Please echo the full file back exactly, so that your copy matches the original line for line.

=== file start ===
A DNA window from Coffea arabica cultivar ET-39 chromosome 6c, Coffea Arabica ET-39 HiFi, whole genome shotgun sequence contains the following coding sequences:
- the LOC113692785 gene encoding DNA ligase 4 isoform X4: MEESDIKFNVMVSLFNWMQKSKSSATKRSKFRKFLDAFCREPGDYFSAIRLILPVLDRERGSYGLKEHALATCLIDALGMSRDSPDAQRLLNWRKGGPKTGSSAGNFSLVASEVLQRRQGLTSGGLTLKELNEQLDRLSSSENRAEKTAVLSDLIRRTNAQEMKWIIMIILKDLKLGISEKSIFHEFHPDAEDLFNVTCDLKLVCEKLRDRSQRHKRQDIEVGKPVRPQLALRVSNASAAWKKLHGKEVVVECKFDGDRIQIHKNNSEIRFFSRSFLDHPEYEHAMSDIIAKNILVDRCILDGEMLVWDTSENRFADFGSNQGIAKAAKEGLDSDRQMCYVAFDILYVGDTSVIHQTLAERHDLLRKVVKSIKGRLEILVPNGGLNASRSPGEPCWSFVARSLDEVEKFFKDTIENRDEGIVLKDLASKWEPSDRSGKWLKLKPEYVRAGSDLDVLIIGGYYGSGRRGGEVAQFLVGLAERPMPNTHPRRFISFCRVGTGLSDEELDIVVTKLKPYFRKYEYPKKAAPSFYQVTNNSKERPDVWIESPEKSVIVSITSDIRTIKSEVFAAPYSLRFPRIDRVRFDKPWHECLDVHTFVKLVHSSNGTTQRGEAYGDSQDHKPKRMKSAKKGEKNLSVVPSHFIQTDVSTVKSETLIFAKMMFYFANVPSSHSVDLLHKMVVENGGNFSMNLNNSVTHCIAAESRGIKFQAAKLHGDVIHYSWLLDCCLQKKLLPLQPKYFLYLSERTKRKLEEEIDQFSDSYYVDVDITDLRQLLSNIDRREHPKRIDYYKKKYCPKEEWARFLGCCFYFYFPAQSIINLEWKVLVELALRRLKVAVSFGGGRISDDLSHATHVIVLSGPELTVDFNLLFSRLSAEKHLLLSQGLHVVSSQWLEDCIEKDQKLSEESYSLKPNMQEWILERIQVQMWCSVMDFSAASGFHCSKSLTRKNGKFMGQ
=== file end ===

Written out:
A DNA window from Coffea arabica cultivar ET-39 chromosome 6c, Coffea Arabica ET-39 HiFi, whole genome shotgun sequence contains the following coding sequences:
- the LOC113692785 gene encoding DNA ligase 4 isoform X4: MEESDIKFNVMVSLFNWMQKSKSSATKRSKFRKFLDAFCREPGDYFSAIRLILPVLDRERGSYGLKEHALATCLIDALGMSRDSPDAQRLLNWRKGGPKTGSSAGNFSLVASEVLQRRQGLTSGGLTLKELNEQLDRLSSSENRAEKTAVLSDLIRRTNAQEMKWIIMIILKDLKLGISEKSIFHEFHPDAEDLFNVTCDLKLVCEKLRDRSQRHKRQDIEVGKPVRPQLALRVSNASAAWKKLHGKEVVVECKFDGDRIQIHKNNSEIRFFSRSFLDHPEYEHAMSDIIAKNILVDRCILDGEMLVWDTSENRFADFGSNQGIAKAAKEGLDSDRQMCYVAFDILYVGDTSVIHQTLAERHDLLRKVVKSIKGRLEILVPNGGLNASRSPGEPCWSFVARSLDEVEKFFKDTIENRDEGIVLKDLASKWEPSDRSGKWLKLKPEYVRAGSDLDVLIIGGYYGSGRRGGEVAQFLVGLAERPMPNTHPRRFISFCRVGTGLSDEELDIVVTKLKPYFRKYEYPKKAAPSFYQVTNNSKERPDVWIESPEKSVIVSITSDIRTIKSEVFAAPYSLRFPRIDRVRFDKPWHECLDVHTFVKLVHSSNGTTQRGEAYGDSQDHKPKRMKSAKKGEKNLSVVPSHFIQTDVSTVKSETLIFAKMMFYFANVPSSHSVDLLHKMVVENGGNFSMNLNNSVTHCIAAESRGIKFQAAKLHGDVIHYSWLLDCCLQKKLLPLQPKYFLYLSERTKRKLEEEIDQFSDSYYVDVDITDLRQLLSNIDRREHPKRIDYYKKKYCPKEEWARFLGCCFYFYFPAQSIINLEWKVLVELALRRLKVAVSFGGGRISDDLSHATHVIVLSGPELTVDFNLLFSRLSAEKHLLLSQGLHVVSSQWLEDCIEKDQKLSEESYSLKPNMQEWILERIQVQMWCSVMDFSAASGFHCSKSLTRKNGKFMGQ